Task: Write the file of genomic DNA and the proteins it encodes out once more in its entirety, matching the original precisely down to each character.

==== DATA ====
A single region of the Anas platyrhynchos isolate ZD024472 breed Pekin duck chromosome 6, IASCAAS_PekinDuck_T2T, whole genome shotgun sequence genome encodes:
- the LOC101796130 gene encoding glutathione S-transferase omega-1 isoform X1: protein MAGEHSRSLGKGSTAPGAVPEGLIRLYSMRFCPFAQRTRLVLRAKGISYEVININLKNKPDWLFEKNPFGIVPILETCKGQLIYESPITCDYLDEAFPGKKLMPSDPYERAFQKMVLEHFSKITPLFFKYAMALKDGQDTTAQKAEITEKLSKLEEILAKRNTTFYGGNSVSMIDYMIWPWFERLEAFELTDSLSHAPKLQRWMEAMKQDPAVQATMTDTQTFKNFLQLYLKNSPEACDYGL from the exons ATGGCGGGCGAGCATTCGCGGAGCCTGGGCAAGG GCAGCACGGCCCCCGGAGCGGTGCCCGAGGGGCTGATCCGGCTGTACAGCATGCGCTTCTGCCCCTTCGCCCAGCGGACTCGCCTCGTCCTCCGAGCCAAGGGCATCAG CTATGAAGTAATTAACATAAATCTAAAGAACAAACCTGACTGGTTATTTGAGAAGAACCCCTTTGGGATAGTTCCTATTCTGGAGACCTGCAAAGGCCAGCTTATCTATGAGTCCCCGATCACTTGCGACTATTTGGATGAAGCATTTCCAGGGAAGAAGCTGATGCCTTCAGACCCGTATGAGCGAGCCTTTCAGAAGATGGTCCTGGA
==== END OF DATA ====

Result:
A single region of the Anas platyrhynchos isolate ZD024472 breed Pekin duck chromosome 6, IASCAAS_PekinDuck_T2T, whole genome shotgun sequence genome encodes:
- the LOC101796130 gene encoding glutathione S-transferase omega-1 isoform X1: protein MAGEHSRSLGKGSTAPGAVPEGLIRLYSMRFCPFAQRTRLVLRAKGISYEVININLKNKPDWLFEKNPFGIVPILETCKGQLIYESPITCDYLDEAFPGKKLMPSDPYERAFQKMVLEHFSKITPLFFKYAMALKDGQDTTAQKAEITEKLSKLEEILAKRNTTFYGGNSVSMIDYMIWPWFERLEAFELTDSLSHAPKLQRWMEAMKQDPAVQATMTDTQTFKNFLQLYLKNSPEACDYGL from the exons ATGGCGGGCGAGCATTCGCGGAGCCTGGGCAAGG GCAGCACGGCCCCCGGAGCGGTGCCCGAGGGGCTGATCCGGCTGTACAGCATGCGCTTCTGCCCCTTCGCCCAGCGGACTCGCCTCGTCCTCCGAGCCAAGGGCATCAG CTATGAAGTAATTAACATAAATCTAAAGAACAAACCTGACTGGTTATTTGAGAAGAACCCCTTTGGGATAGTTCCTATTCTGGAGACCTGCAAAGGCCAGCTTATCTATGAGTCCCCGATCACTTGCGACTATTTGGATGAAGCATTTCCAGGGAAGAAGCTGATGCCTTCAGACCCGTATGAGCGAGCCTTTCAGAAGATGGTCCTGGA